The international partnerships planned for the lunar Gateway will help protect the program from future cancellation threats. (credit: ESA)
“Pow, right to the Moon!” Most of us who are ancient enough to remember Apollo are familiar with Ralph Kramden in the Honeymooners threatening to send his wife Alice to the Moon one of these days. Over the past half century NASA has promised from time to time that, one of these days, we would return to the Moon. Once again that is what NASA is promising. According to the latest plans from NASA we may have astronauts taking flight to the lunar surface by 2028. The timeline is in a new document published by NASA last month as part of its human lunar lander study effort. This time it is supposed to be to stay.
What makes this time different? Will NASA and the nation follow through and actually put humans on the surface of the Moon again? This time, I think it will really happen. For many of us who were around when the first trip to the Moon happened, it’s about time.
Many people complain about SLS and Orion not being the ideal choice for returning to the Moon. I agree with them it’s not. Many people complain that the proposed Gateway station isn’t in an ideal orbit for the quickest and lowest energy Moon landings. They’re right: it isn’t. Some people complain that it would make more sense to bypass the Gateway and land directly. They’re right that it would be possible to do this. Some people say that we should just wait for SpaceX and their Starship and use it to go back to the Moon. It’s possible that this could work and save us billions of dollars.
Are all these people right that we should change course again and build a more perfect architecture for returning to the Moon? Absolutely not. The better is always the enemy of the good enough. If we wait for NASA, Congress, the current and next couple of Presidents to agree on a new course, I think it will delay the return to the Moon until the mid-2030s at the earliest.
Let’s start with SpaceX and their Starship. If it works as advertised, it has the potential to reduce the cost of returning to the Moon by potentially an order of magnitude and increase the size of the payload and crew delivered by several times. That is, if it works correctly. SpaceX is working on the idea of using transpirational cooling for entry back into Earth’s atmosphere and into Mars’ atmosphere. The problem is that no one has done this on any vessel much less a massive spacecraft. Theoretically it could work. But lots of things that theoretically can work don’t in the real world practically. If NASA were to put the plans under development on hold and bet on SpaceX, what happens if they can’t get transpirational cooling to work or it takes longer to develop than predicted? NASA will have lost several more years and wasted billions of dollars.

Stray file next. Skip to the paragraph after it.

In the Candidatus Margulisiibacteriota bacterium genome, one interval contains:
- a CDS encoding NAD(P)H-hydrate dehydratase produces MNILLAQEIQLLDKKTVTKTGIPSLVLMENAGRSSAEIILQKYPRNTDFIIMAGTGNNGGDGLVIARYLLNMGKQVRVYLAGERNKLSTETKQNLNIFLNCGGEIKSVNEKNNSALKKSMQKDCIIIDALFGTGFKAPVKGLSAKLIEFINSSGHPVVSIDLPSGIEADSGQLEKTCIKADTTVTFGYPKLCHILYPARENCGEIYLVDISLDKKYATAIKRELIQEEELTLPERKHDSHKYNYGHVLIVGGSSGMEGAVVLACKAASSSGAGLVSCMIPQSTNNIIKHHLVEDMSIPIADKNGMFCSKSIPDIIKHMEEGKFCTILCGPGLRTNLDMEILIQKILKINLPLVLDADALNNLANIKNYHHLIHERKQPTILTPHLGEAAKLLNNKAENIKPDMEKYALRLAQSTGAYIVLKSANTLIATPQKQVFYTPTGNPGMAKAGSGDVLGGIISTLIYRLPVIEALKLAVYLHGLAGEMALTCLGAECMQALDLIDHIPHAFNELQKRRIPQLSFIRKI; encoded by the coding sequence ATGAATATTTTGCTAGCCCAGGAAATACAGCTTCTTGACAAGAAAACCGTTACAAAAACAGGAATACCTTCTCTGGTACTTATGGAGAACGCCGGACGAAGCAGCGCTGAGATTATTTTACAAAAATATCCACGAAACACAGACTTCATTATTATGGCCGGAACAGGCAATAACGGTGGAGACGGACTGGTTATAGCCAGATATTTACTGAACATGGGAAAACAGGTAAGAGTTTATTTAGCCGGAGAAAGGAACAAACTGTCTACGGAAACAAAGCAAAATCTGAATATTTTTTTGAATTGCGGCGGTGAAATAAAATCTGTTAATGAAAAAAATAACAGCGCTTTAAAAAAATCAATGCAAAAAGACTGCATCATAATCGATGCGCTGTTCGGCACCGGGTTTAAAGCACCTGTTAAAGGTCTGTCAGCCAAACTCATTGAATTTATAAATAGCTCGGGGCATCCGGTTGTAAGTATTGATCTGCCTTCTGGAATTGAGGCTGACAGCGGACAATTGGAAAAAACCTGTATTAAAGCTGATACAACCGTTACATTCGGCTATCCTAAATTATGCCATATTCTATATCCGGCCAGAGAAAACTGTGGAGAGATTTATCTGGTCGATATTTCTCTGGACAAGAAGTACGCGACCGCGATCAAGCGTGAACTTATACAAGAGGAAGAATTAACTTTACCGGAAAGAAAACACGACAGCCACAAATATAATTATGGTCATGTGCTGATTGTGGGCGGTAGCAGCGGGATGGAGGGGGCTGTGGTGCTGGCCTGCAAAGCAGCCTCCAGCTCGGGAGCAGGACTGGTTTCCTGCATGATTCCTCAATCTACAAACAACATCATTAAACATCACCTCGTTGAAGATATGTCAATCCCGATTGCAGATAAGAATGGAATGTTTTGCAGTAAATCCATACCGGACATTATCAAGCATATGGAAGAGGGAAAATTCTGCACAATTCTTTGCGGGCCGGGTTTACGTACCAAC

If the SpaceX Starship isn’t an option, what else could NASA do? There is currently no other crewed spacecraft capable of travel to the Moon that is ready, or nearly ready, than the Orion capsule. It’s possible that the SpaceX Crew Dragon could be launched on a Falcon Heavy, but it would need some time-consuming modifications. It doesn’t have a service module that can place it into lunar orbit or return it to Earth. It may need upgrades to life support and the addition of features to increase its radiation shielding capability. Both of these would require several years of work. The same issues would apply to Boeing’s CST-100 capsule. That leaves us with only Orion capable of getting people to lunar orbit in the first half of the next decade.
The lunar Gateway station is gaining features that will make it much harder to cancel going forward: international partners. The service module for Orion is being built by Europe along with the ESPRIT module of the Gateway Station. The international habitation module will be provided by ESA and/or JAXA. Canada has agreed to develop the robot arm for the Gateway. Roscosmos may potentially build a multi-purpose module. The US is going to develop the bulk of the components needed, including SLS, Orion, the Power and Propulsion Element, the utilization module, a habitation module, and logistics supply missions. Other smaller partners may commit to developing and building components needed within the station and on the Moon. NASA is also advancing programs for landing robotic craft on the Moon soon and ramping up to landers capable of carrying a crew before the next decade is done.